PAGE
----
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Wind farm and Marinus cable  

Credit:  Letters to the editor | The Examiner | July 15, 2020 | www.examiner.com.au ~~

Alan Birchmore (The Examiner, July 6) is right to caution us about the Battery of the Nation and the push to have wind farms indiscriminately developed throughout Tasmania to provide power tot the mainland.

Victoria gains power – Tasmania wears the scars and pays dearly for the privilege.

The Central Highlands St Patricks Plains Wind Farm proposal has 67 turbines of 240-metres high (three times the height of Wrest Point) in an area promoted for three years by the government for its unique environment and world-class fishing and home to endangered Tasmanian wedge-tailed eagles and devils.

Surely such an iconic area should be a designated a “no go” zone with protection from wind turbine industrialisation.

Tasmanians are told we will be paying our “fair share” of Marinus, so it is highly unlikely our power prices will decrease.

Surely the new cable costs should be borne by energy operators (already receiving the government subsidy for renewable energy) in the same way all Tasmanian export producers have to pay for transportation costs to their markets. Why should taxpayers and future Tasmanian-based energy customers contribute to the cost of Marinus when the ultimate beneficiaries are the operators of the wind farms, the majority of whom are foreign owned?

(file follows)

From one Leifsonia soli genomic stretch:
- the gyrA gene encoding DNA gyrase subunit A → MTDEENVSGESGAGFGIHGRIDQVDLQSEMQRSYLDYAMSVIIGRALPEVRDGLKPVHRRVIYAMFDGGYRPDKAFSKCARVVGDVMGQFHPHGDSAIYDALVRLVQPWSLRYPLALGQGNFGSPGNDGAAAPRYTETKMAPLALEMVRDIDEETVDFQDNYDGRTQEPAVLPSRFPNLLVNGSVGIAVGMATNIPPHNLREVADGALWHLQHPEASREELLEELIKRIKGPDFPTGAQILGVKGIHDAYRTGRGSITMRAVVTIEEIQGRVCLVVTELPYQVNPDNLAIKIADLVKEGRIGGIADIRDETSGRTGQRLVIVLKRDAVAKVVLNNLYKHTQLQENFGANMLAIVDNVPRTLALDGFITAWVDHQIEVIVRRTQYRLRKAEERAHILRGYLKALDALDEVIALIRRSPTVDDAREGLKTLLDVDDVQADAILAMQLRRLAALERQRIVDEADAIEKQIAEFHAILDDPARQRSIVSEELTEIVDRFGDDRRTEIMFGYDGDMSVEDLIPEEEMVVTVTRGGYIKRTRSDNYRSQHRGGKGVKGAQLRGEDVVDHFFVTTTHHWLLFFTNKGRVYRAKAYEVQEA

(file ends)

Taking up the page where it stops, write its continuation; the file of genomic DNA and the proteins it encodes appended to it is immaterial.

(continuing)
David Ridley, No Turbine Action Group chairman.

Source:  Letters to the editor | The Examiner | July 15, 2020 | www.examiner.com.au

This article is the work of the source indicated. Any opinions expressed in it are not necessarily those of National Wind Watch.

The copyright of this article resides with the author or publisher indicated. As part of its noncommercial effort to present the environmental, social, scientific, and economic issues of large-scale wind power development to a global audience seeking such information, National Wind Watch endeavors to observe “fair use” as provided for in section 107 of U.S. Copyright Law and similar “fair dealing” provisions of the copyright laws of other nations. Send requests to excerpt, general inquiries, and comments via e-mail.

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